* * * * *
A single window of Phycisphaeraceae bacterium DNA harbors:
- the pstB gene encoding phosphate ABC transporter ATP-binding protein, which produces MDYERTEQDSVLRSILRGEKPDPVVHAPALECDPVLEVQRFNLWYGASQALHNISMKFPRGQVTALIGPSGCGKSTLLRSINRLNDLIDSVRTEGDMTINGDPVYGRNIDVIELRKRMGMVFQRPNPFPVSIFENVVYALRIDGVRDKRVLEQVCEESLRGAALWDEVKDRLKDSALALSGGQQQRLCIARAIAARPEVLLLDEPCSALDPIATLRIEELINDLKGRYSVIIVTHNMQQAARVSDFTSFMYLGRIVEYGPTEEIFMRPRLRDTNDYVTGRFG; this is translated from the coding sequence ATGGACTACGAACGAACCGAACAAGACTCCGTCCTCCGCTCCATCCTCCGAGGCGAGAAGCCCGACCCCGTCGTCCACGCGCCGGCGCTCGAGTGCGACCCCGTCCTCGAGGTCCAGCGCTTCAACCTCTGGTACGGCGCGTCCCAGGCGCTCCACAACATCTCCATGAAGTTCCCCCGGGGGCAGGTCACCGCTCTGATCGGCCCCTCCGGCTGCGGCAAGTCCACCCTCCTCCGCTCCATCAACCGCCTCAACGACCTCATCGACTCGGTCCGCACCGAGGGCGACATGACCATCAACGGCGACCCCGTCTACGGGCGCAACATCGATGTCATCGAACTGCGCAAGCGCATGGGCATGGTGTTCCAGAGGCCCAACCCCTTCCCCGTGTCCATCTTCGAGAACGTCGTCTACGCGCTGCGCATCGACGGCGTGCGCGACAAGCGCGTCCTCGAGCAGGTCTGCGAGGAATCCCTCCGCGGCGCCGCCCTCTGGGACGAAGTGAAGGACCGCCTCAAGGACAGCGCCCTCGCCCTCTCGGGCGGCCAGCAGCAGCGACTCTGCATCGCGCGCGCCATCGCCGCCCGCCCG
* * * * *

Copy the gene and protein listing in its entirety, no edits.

A single window of Phycisphaeraceae bacterium DNA harbors:
- the pstB gene encoding phosphate ABC transporter ATP-binding protein, which produces MDYERTEQDSVLRSILRGEKPDPVVHAPALECDPVLEVQRFNLWYGASQALHNISMKFPRGQVTALIGPSGCGKSTLLRSINRLNDLIDSVRTEGDMTINGDPVYGRNIDVIELRKRMGMVFQRPNPFPVSIFENVVYALRIDGVRDKRVLEQVCEESLRGAALWDEVKDRLKDSALALSGGQQQRLCIARAIAARPEVLLLDEPCSALDPIATLRIEELINDLKGRYSVIIVTHNMQQAARVSDFTSFMYLGRIVEYGPTEEIFMRPRLRDTNDYVTGRFG; this is translated from the coding sequence ATGGACTACGAACGAACCGAACAAGACTCCGTCCTCCGCTCCATCCTCCGAGGCGAGAAGCCCGACCCCGTCGTCCACGCGCCGGCGCTCGAGTGCGACCCCGTCCTCGAGGTCCAGCGCTTCAACCTCTGGTACGGCGCGTCCCAGGCGCTCCACAACATCTCCATGAAGTTCCCCCGGGGGCAGGTCACCGCTCTGATCGGCCCCTCCGGCTGCGGCAAGTCCACCCTCCTCCGCTCCATCAACCGCCTCAACGACCTCATCGACTCGGTCCGCACCGAGGGCGACATGACCATCAACGGCGACCCCGTCTACGGGCGCAACATCGATGTCATCGAACTGCGCAAGCGCATGGGCATGGTGTTCCAGAGGCCCAACCCCTTCCCCGTGTCCATCTTCGAGAACGTCGTCTACGCGCTGCGCATCGACGGCGTGCGCGACAAGCGCGTCCTCGAGCAGGTCTGCGAGGAATCCCTCCGCGGCGCCGCCCTCTGGGACGAAGTGAAGGACCGCCTCAAGGACAGCGCCCTCGCCCTCTCGGGCGGCCAGCAGCAGCGACTCTGCATCGCGCGCGCCATCGCCGCCCGCCCG